In order to determine the receptor specificity of B. pseudomallei LPS, HEK293 cells expressing either hTLR2-CD14 or hTLR4-MD2-CD14 were stimulated with LPS and the level of NF-κB activation was determined using a NF-κB-dependent luciferase reporter (Fig. (Fig.4).4). TLR4-dependent activation of NF-κB was identified in response to B. pseudomallei LPS (P = 0.001). LPS from B. thailandensis similarly elicited a robust TLR4-dependent activation of NF-κB (P = 2.8 × 10−4). The level of NF-κB induced by B. pseudomallei LPS was significantly lower than that induced by B. thailandensis LPS (P = 0.007). TLR2-dependent activation of NF-κB was not observed when the TLR2-transfected cells were stimulated with LPS from either B. pseudomallei or B. thailandensis. These results indicate that both B. pseudomallei and B. thailandensis LPSs specifically activate the TLR4 complex but not TLR2.
To investigate if differences in lipid A structure may contribute to the differential recognition by RAW 264.7 cells, the LPSs from B. pseudomallei and B. thailandensis were hydrolyzed and their lipid A moieties were subjected to a combination of structural analyses. FA analysis of B. pseudomallei LPS revealed the presence of tetradecanoic acid (C14:0), 2-hydroxytetradecanoic [C14:0(2-OH)], 3-hydroxytetradecanoic acid [C14:0(3-OH)], hexadecanoic acid (C16:0), and 3-hydroxyhexadecanoic acid [C16:0(3-OH)] in its lipid A (data not shown). The LPS of B. thailandensis contained all the above FA with the exception of 2-hydroxytetradecanoic acid [C14:0(2-OH)].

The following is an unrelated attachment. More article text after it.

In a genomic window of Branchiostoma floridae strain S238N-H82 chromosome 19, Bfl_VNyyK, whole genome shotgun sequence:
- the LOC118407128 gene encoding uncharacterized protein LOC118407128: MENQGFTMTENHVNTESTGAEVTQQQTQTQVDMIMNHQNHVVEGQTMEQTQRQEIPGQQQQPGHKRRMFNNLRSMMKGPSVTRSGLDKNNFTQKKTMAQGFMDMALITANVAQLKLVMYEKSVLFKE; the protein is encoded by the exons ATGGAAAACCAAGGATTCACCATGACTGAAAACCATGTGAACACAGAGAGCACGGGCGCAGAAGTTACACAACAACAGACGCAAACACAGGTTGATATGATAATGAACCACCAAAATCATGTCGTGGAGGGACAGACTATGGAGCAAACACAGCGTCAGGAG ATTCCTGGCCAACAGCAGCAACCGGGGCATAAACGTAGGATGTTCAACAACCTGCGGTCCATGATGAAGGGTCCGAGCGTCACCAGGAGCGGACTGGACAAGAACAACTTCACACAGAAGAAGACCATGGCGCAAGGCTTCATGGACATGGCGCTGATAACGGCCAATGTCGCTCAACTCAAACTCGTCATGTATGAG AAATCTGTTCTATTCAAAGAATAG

To further characterize the differences detected by FA compositional analysis and to investigate the heterogeneity of purified lipid A from B. pseudomallei and B. thailandensis, lipid A was analyzed by ESI-QTOF MS. Isolated lipid A was successfully detected by using piperidine as a signal enhancer. The negative-ion ESI-QTOF mass spectra of purified lipid A from B. pseudomallei revealed a heterogeneous mixture with major doubly charged ions at m/z of 973.59 and 965.60 (Fig. (Fig.5A),5A), indicative of penta-acylated species that were most likely diphosphorylated. Minor peaks of doubly charged ions at m/z of 908.07 and 900.08 were detected as well. The mass differences of 131 units between doubly charged ions at m/z of 965.60 and 900.08 and between ions at m/z of 973.59 and 908.07 indicate a likely difference of a 4-amino-4-deoxy-arabinose (Ara4N) residue for the corresponding lipid A pairs (5, 35, 46). The doubly charged ion at an m/z of 973.59 possessed one more hydroxyl (—OH) group than the corresponding lipid A with a doubly charged ion at an m/z of 965.60. Based on the accurate masses of the doubly charged species, the ions at m/z of 973.59, 965.60, 908.07, and 900.08 were assigned to lipid A species with molecular formulae of C96H182N4O31P2, C96H182N4O30P2, C91H173N3O28P2, and C91H173N3O27P2, respectively.